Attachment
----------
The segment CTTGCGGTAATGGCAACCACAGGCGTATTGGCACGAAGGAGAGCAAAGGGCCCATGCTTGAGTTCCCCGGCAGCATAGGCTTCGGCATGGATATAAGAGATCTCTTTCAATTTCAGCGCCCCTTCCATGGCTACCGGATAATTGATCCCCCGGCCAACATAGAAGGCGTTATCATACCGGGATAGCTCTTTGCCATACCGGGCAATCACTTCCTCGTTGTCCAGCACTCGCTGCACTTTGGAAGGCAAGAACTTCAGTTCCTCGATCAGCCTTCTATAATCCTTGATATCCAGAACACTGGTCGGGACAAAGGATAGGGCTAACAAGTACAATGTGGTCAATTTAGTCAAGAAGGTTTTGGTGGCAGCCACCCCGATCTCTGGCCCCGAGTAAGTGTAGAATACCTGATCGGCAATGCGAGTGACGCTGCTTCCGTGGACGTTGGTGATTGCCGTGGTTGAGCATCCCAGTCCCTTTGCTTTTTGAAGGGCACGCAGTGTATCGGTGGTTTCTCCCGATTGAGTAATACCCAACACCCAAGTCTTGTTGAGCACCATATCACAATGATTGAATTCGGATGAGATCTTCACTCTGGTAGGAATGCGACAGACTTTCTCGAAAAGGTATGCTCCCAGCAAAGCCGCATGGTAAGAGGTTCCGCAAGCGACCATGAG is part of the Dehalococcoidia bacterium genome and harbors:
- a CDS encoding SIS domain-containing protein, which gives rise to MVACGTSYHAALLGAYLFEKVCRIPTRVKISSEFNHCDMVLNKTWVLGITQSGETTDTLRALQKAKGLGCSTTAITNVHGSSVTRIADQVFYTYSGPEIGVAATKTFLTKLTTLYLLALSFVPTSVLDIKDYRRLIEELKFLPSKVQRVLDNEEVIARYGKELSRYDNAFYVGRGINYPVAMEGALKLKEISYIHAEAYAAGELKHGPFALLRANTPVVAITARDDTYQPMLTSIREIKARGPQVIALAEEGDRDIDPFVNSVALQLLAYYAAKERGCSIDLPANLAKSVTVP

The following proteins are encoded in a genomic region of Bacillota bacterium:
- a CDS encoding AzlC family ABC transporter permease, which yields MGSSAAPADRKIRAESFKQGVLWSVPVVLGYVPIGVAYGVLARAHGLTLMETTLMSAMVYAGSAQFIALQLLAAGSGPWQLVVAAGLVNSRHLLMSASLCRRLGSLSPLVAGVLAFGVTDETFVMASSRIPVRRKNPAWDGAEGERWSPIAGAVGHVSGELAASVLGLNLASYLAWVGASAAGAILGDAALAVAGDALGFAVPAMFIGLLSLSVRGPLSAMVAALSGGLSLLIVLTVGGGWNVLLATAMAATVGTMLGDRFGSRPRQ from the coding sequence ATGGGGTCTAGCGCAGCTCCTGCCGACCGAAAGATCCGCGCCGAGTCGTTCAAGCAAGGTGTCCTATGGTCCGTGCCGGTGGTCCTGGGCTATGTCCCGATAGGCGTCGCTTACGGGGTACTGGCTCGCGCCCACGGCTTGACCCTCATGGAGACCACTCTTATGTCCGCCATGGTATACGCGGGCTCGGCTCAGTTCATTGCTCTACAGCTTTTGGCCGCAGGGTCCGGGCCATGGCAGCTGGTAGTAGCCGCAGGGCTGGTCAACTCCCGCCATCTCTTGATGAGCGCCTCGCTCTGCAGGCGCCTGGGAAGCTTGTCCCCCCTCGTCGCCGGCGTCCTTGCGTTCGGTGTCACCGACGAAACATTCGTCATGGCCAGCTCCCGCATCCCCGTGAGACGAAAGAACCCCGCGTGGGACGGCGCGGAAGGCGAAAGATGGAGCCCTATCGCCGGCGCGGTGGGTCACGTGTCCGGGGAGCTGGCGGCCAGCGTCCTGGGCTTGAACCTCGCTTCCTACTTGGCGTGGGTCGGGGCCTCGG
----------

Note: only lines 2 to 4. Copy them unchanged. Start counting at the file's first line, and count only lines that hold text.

- a CDS encoding SIS domain-containing protein, which gives rise to MVACGTSYHAALLGAYLFEKVCRIPTRVKISSEFNHCDMVLNKTWVLGITQSGETTDTLRALQKAKGLGCSTTAITNVHGSSVTRIADQVFYTYSGPEIGVAATKTFLTKLTTLYLLALSFVPTSVLDIKDYRRLIEELKFLPSKVQRVLDNEEVIARYGKELSRYDNAFYVGRGINYPVAMEGALKLKEISYIHAEAYAAGELKHGPFALLRANTPVVAITARDDTYQPMLTSIREIKARGPQVIALAEEGDRDIDPFVNSVALQLLAYYAAKERGCSIDLPANLAKSVTVP

The following proteins are encoded in a genomic region of Bacillota bacterium:
- a CDS encoding AzlC family ABC transporter permease, which yields MGSSAAPADRKIRAESFKQGVLWSVPVVLGYVPIGVAYGVLARAHGLTLMETTLMSAMVYAGSAQFIALQLLAAGSGPWQLVVAAGLVNSRHLLMSASLCRRLGSLSPLVAGVLAFGVTDETFVMASSRIPVRRKNPAWDGAEGERWSPIAGAVGHVSGELAASVLGLNLASYLAWVGASAAGAILGDAALAVAGDALGFAVPAMFIGLLSLSVRGPLSAMVAALSGGLSLLIVLTVGGGWNVLLATAMAATVGTMLGDRFGSRPRQ from the coding sequence ATGGGGTCTAGCGCAGCTCCTGCCGACCGAAAGATCCGCGCCGAGTCGTTCAAGCAAGGTGTCCTATGGTCCGTGCCGGTGGTCCTGGGCTATGTCCCGATAGGCGTCGCTTACGGGGTACTGGCTCGCGCCCACGGCTTGACCCTCATGGAGACCACTCTTATGTCCGCCATGGTATACGCGGGCTCGGCTCAGTTCATTGCTCTACAGCTTTTGGCCGCAGGGTCCGGGCCATGGCAGCTGGTAGTAGCCGCAGGGCTGGTCAACTCCCGCCATCTCTTGATGAGCGCCTCGCTCTGCAGGCGCCTGGGAAGCTTGTCCCCCCTCGTCGCCGGCGTCCTTGCGTTCGGTGTCACCGACGAAACATTCGTCATGGCCAGCTCCCGCATCCCCGTGAGACGAAAGAACCCCGCGTGGGACGGCGCGGAAGGCGAAAGATGGAGCCCTATCGCCGGCGCGGTGGGTCACGTGTCCGGGGAGCTGGCGGCCAGCGTCCTGGGCTTGAACCTCGCTTCCTACTTGGCGTGGGTCGGGGCCTCGG